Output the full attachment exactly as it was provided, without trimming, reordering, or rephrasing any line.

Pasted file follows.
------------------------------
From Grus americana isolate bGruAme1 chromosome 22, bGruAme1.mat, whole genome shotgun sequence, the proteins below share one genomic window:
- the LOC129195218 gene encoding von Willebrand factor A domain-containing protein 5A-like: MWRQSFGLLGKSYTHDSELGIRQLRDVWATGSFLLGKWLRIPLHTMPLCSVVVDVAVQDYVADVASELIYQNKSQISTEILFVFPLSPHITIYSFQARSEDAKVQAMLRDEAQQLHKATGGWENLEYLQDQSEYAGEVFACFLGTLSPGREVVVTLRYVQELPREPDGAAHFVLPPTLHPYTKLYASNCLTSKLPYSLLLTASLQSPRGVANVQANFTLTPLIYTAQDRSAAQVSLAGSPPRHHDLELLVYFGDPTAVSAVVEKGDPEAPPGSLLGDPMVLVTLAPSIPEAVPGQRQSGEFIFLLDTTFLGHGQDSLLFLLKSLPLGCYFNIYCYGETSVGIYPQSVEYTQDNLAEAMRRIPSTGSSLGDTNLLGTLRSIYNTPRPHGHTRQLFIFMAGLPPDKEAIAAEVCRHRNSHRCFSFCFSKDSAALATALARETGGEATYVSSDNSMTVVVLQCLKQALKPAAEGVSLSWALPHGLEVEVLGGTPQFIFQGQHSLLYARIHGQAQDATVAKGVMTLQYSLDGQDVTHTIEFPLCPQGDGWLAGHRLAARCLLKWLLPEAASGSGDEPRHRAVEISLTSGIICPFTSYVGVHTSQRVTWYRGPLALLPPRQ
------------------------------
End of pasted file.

From Grus americana isolate bGruAme1 chromosome 22, bGruAme1.mat, whole genome shotgun sequence, the proteins below share one genomic window:
- the LOC129195218 gene encoding von Willebrand factor A domain-containing protein 5A-like: MWRQSFGLLGKSYTHDSELGIRQLRDVWATGSFLLGKWLRIPLHTMPLCSVVVDVAVQDYVADVASELIYQNKSQISTEILFVFPLSPHITIYSFQARSEDAKVQAMLRDEAQQLHKATGGWENLEYLQDQSEYAGEVFACFLGTLSPGREVVVTLRYVQELPREPDGAAHFVLPPTLHPYTKLYASNCLTSKLPYSLLLTASLQSPRGVANVQANFTLTPLIYTAQDRSAAQVSLAGSPPRHHDLELLVYFGDPTAVSAVVEKGDPEAPPGSLLGDPMVLVTLAPSIPEAVPGQRQSGEFIFLLDTTFLGHGQDSLLFLLKSLPLGCYFNIYCYGETSVGIYPQSVEYTQDNLAEAMRRIPSTGSSLGDTNLLGTLRSIYNTPRPHGHTRQLFIFMAGLPPDKEAIAAEVCRHRNSHRCFSFCFSKDSAALATALARETGGEATYVSSDNSMTVVVLQCLKQALKPAAEGVSLSWALPHGLEVEVLGGTPQFIFQGQHSLLYARIHGQAQDATVAKGVMTLQYSLDGQDVTHTIEFPLCPQGDGWLAGHRLAARCLLKWLLPEAASGSGDEPRHRAVEISLTSGIICPFTSYVGVHTSQRVTWYRGPLALLPPRQ